Balikpapan is the second largest city in East Kalimantan, a province in Indonesia bordering Sarawak in Malaysia. The coastal city is situated on the east coast of Borneo and is mostly known for its palm oil, coal mining and oil refineries. Balikpapan is a little off the beaten and track for most tourists. Whilst it’s not your everyday tourist destination, there are quite a few things to do and see around Balikpapan, including a Borneo rainforest walk.
Volunteering with orangutans
I was there as a volunteer at the Samboja Lestari Orangutan and Sun Bear Sanctuary, just outside the village of Samboja. Volunteering is a unique way to holiday as aside from working with these beautiful but sadly endangered animals, we also had the opportunity to see what else the surrounds had to offer.
One of our extra-orangutan curricular activities was a walk in the tropical Bangkirai Hill Borneo Rainforest. The forest is not far from Samboja, and 58km from Balikpapan.
For the other volunteers who were not from Queensland (or similar sub-tropical and tropical regions) a walk in this Borneo rainforest was an opportunity to experience the tropics in all its splendour (and leeches)
Borneo rainforest walk
Close to the renowned Canopy Bridge Walk was the start of many forest treks.
We paid our entrance fee and took a local guide to accompany our group of 12 volunteers.
Off we set.
Light rain rapidly turned into a heavy tropical and steamy downpour, typical of a Borneo rainforest.
Thank God for the $3 poncho I had stuffed into my non-waterproof daypack. It turned out to be a life saver.
Our Borneo rainforest walk wasn’t so much of a walk but a jungle scramble, up and over large wide fallen tree trunks.
We constantly fell over trip hazard vines that grabbed your shoe or ankles.
Wait-a-while tendrils held onto our soaked clothing, many times ripping my protective poncho armour.
Fear of leeches
Once the rain stopped everyone breathed a sigh of relief, but the humidity heightened.
I have a morbid fear of leeches. I refuse to have anything share my blood. No one hops on me for a free ride, if I can help it.
Our guide simply could not understand why I refused to take my poncho off after the rain.
The fear of something grabbing or attaching itself to me in the dense undulating thicket was enough to make me sweat litres under that poncho. And I wasn’t about to take it off for anyone!
I knew about opportunistic acrobatic leeches leaping off leaves onto unsuspecting trampers. I wasn’t about to become a victim.
Lost in the forest
The forest at times was so dense that twelve of us walking through the understory of this stunning primary forest regularly lost sight of each other.
If someone stopped to look at an insect or take a photo, by the time you looked up the group had disappeared with no evidence.
There was no visible track, and signs were virtually non-existent.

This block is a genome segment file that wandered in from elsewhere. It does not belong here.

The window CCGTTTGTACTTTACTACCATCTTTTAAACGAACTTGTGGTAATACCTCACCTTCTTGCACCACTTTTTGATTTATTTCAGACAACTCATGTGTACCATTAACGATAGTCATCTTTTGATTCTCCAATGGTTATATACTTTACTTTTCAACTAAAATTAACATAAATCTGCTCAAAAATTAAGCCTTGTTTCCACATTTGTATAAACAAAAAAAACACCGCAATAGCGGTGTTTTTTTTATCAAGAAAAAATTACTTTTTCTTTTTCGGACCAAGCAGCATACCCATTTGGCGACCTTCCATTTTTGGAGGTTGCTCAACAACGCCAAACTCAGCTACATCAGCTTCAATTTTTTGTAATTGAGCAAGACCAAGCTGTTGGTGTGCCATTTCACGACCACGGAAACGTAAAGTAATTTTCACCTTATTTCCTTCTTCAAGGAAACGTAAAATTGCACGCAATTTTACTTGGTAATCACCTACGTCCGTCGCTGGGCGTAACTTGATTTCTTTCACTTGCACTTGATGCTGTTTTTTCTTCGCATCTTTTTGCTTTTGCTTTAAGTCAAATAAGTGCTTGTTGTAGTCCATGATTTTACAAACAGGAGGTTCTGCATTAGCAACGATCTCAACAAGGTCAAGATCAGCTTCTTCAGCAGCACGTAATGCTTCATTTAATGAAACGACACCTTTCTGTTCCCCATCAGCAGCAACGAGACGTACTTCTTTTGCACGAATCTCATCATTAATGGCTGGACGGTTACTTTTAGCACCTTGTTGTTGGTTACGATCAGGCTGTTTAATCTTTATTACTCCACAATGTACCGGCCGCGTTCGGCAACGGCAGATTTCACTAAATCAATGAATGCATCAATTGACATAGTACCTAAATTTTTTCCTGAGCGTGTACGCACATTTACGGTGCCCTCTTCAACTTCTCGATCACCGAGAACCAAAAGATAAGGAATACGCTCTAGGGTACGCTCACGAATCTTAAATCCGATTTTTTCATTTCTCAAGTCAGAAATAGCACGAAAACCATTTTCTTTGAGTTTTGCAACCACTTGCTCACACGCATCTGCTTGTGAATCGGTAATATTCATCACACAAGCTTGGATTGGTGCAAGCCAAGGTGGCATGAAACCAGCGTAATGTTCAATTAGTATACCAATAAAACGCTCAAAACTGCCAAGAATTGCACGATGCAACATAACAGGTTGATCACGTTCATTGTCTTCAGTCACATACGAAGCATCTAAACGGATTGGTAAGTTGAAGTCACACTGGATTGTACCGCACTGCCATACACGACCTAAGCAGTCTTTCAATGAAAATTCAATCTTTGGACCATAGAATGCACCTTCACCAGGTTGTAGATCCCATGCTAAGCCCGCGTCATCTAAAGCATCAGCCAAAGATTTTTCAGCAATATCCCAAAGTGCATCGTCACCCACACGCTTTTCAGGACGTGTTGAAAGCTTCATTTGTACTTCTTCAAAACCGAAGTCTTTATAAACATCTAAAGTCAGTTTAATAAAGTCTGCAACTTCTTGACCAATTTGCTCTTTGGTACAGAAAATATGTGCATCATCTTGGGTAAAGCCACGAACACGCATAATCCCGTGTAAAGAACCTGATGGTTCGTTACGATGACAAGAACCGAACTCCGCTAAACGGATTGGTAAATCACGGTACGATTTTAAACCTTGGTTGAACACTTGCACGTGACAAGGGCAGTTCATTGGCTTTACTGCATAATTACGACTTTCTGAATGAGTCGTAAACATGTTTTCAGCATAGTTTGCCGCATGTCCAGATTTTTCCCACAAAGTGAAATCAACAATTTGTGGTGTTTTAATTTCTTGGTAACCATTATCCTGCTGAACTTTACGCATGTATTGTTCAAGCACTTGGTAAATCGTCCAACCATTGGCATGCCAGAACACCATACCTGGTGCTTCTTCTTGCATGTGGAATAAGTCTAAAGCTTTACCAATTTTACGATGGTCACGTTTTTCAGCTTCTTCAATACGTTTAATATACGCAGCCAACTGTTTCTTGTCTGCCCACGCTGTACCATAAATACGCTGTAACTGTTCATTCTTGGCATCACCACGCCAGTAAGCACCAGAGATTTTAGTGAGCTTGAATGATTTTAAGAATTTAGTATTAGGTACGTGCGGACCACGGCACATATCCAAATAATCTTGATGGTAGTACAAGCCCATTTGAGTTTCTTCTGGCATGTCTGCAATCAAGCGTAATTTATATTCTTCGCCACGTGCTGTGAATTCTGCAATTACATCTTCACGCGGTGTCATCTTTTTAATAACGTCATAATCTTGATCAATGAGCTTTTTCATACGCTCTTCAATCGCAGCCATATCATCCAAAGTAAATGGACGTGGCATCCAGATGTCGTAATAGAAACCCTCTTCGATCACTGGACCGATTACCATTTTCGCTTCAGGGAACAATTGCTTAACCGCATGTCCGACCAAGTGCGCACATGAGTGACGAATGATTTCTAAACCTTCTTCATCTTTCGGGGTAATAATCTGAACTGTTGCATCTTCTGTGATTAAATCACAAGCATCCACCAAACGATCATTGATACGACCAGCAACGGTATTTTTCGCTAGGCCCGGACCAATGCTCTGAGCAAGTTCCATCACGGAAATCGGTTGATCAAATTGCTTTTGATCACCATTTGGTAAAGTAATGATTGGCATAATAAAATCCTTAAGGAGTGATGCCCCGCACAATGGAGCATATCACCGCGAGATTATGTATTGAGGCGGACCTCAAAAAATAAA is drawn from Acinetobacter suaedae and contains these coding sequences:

I have no idea how the guide knew where he was going. Everywhere we looked, the Borneo rainforest seemed the same.
After nearly two hours of scrambling, I was convinced we had been going in circles.
My Fitbit Charge HR had only registered 3500 steps, but my heart rate on this gentle walk had been a steady fat-burning 130 to 140 a min in the heat and humidity.
Impressive forest canopy
Fear and sweat aside, a primary forest is daunting by the sheer size and height of the many different tree species forming the canopy.
The diversity of plant life and understory plants that would be prized pot plants in any hot house was quite an experience.
Thorns of every shape and size seemed to be a theme. Palms and vines were particularly well armoured.
Some thorns were short and stout, others over 30cm long, running in random directions.
One that caught our attention even looked like a Kiwi carving of a fishhook.
An interesting find was a waxy elliptical hive of native stingless bees at the bottom of a broad tree trunk.
There was also evidence of the forearm strength of wild sun bears as they made light work of hollow trees to get access to their favourite honey snacks by boring large holes into the trunk.
Giant ants made the Australian inch ant look skinny, small and plain. A highlighted ‘onion tree’ smelled distinctly of garlic.
Given that plants use many strategies nature provides to survive, it does make us wonder how on earth a baby orangutan can learn what is good to eat and what can kill them.
As it is, they are the only animal in these forests that can eat the unripe fruit of a mature fig tree giving them a huge advantage for survival in none-mast years.
The end of our Borneo rainforest walk led us back to the car park and a small shop where we stopped to recover. We shared our well-earned lunch with a family of cloned tailless red cats.
Despite DETE-covered socks, shoes and trousers, the leeches had attacked our troops with vengeance.
They feasted on our blood.
Screams of horror interrupted our lunch as those who had thought they had survived the trek leech-free had blood-soaked socks and trousers.
I managed to escape the attack, thanks to my sweat-ridden, floor-length poncho.
Yeh, it was the best $3 I have ever spent!
Irene Isaacson travelled at her own expense.